Decades of Cumberland County Sheriff’s Office records were saved from water damage a few years ago when they were moved to the upper level of a storage barn near the law enforcement center.

Now they face a new threat: mice.

The rodents apparently are fond of chewing the old paper and using it to make nests, flagrantly disregarding a state law requiring that the records be preserved.

This week, volunteers and jail trustees are helping officials with the sheriff’s office move the records to a self-storage unit on Reed Street.

The county has agreed to pay the $1,200 annual cost of renting the space to preserve the records. The county already rents space for probate and deeds records.

Capt. Don Goulet, who is overseeing the project, said the records include large, bound volumes from the 1940s, inscribed with the name of each inmate who arrived at the old jail.

“We’re really good at saving things,” Goulet said.

The storage is for paperwork. Evidence related to cases is kept in a secure, mouse-free environment.

The records are rarely used.

Chief Deputy Kevin Joyce said several years ago an anxious woman was searching for a 20-year-old drunken driving arrest. She was applying to serve on a board of directors and her record suggested she’d assaulted an officer, though she hadn’t.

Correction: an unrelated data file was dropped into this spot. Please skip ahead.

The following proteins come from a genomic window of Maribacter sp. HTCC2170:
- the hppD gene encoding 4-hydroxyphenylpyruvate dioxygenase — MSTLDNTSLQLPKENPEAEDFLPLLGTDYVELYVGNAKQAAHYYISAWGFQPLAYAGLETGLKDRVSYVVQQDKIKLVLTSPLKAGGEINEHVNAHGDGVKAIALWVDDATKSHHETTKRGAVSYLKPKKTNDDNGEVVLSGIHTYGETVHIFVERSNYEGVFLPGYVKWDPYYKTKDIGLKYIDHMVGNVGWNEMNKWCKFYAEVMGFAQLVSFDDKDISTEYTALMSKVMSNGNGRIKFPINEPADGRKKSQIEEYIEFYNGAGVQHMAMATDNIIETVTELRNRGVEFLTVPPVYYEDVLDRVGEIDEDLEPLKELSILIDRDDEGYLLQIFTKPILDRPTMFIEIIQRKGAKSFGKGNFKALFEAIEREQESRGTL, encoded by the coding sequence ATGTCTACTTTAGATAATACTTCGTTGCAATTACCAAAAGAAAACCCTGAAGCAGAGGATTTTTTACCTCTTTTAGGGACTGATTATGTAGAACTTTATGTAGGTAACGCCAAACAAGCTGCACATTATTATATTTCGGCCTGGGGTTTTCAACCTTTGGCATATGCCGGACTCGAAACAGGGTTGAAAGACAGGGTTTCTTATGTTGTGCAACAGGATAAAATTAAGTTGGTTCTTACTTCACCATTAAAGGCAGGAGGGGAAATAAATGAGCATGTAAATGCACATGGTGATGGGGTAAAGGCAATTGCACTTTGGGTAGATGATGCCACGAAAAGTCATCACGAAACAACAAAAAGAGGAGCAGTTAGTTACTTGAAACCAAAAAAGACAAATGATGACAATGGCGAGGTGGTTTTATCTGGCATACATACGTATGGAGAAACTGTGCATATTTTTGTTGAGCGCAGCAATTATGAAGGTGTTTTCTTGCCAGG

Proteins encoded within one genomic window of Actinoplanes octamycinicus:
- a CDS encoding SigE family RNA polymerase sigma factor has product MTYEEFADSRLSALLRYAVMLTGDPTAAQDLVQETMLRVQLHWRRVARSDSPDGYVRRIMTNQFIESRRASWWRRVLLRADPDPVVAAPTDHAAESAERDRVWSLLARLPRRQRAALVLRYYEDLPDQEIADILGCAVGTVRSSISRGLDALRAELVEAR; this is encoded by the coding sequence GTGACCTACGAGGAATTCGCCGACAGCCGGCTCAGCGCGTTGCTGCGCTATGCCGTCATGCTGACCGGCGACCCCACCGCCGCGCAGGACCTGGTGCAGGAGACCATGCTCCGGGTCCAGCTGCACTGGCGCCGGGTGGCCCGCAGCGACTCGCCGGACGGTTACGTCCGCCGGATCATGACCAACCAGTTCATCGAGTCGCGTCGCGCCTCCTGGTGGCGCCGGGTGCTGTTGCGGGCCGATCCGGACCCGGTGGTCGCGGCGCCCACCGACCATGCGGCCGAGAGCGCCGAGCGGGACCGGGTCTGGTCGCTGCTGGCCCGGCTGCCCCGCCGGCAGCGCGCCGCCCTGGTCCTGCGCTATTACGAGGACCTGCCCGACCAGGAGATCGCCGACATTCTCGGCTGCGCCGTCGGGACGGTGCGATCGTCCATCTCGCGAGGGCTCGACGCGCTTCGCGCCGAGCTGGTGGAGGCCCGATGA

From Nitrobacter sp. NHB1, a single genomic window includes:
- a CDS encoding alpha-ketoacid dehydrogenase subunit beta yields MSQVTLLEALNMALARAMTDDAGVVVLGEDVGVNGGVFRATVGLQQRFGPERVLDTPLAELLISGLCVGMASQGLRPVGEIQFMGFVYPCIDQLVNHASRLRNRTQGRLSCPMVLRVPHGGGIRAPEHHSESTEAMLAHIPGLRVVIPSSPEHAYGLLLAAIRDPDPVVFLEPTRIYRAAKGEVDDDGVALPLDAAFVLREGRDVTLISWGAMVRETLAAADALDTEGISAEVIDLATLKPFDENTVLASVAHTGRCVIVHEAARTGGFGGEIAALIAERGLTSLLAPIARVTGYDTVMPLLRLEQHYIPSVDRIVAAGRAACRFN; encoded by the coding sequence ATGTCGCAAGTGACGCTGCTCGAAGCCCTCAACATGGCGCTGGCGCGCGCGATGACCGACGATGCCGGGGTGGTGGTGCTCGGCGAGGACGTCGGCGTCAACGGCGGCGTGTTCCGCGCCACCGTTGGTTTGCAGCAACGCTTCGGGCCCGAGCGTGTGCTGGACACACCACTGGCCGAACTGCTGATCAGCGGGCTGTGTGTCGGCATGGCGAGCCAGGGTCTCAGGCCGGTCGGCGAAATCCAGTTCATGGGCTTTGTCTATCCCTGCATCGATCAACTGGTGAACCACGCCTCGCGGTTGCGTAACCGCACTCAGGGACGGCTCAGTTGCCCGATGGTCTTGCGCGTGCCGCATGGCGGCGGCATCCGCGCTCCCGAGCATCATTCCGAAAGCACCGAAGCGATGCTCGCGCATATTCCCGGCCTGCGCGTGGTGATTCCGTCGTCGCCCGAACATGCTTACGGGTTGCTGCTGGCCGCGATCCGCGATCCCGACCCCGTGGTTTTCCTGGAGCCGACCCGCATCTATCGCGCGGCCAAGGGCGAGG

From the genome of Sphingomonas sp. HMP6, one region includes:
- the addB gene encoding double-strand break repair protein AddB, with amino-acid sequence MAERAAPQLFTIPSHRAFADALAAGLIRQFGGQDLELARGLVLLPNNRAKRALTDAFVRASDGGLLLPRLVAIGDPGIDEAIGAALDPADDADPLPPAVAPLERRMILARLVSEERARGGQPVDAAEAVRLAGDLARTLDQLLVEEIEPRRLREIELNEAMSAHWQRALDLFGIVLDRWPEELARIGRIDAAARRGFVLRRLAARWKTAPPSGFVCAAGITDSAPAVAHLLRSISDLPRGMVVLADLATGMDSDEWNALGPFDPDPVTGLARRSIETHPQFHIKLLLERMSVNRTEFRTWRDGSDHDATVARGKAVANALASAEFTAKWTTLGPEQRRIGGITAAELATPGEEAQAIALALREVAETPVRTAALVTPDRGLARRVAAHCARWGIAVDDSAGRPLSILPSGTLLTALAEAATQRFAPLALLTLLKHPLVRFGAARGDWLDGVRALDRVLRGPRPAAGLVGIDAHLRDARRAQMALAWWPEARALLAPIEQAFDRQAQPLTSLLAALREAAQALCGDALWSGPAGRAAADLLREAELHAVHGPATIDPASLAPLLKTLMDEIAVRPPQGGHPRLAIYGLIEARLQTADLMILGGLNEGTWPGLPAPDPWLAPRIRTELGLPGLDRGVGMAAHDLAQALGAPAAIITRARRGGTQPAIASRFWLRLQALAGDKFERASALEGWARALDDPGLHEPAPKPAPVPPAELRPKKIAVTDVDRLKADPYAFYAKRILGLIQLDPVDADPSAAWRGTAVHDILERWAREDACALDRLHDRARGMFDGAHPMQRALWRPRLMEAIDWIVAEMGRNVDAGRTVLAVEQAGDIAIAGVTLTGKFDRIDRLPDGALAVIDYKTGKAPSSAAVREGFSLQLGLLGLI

Joyce found the record — he was the one who had stopped her — and confirmed there was no assault.

In another case, someone wanted to review the case file from an accidental drowning, Goulet recalled. Stories had been whispered for years that it was more than an accident, and a relative wanted to view the file to know for sure.

Someone who is applying to be a citizen or seeking to join the military might need a copy of a police report, said BethAnne Poliquin, attorney for the Portland Police Department.

State law requires that some files, like complaints against officers, and homicide and accidental death records, be kept forever. Dispatch records and radio transmission logs must be kept for two years. Summons issued by animal control or shellfish officers must be kept for three years.

Arrest records and records of closed criminal cases must be preserved until the offender turns 80 — and has gone five years without committing a crime.

The relocation of the files gave the sheriff’s office a chance to sort through the volumes, and workers filled a trash bin with 3.9 tons of paper to be incinerated.

The York County Sheriff’s Office stores its records in its former jail, which is very secure, said Sheriff Maurice Ouellette. State police preserve records in buildings across the state, and in the state archives in Augusta.

Portland police have records stored at two off-site locations, but a renovation to the police station created storage space there.

The issue of records storage could go the way of the mimeograph. “For the last two years, all the records are electronic except for videotapes, which are on CDs,” said Cumberland County Manager Peter Crichton.

Digital records have the dual benefit of not taking up much space, and being much easier to search.

And the mice hate them.

 

Staff Writer David Hench can be contacted at 791-6327 or at: dhench@pressherald.com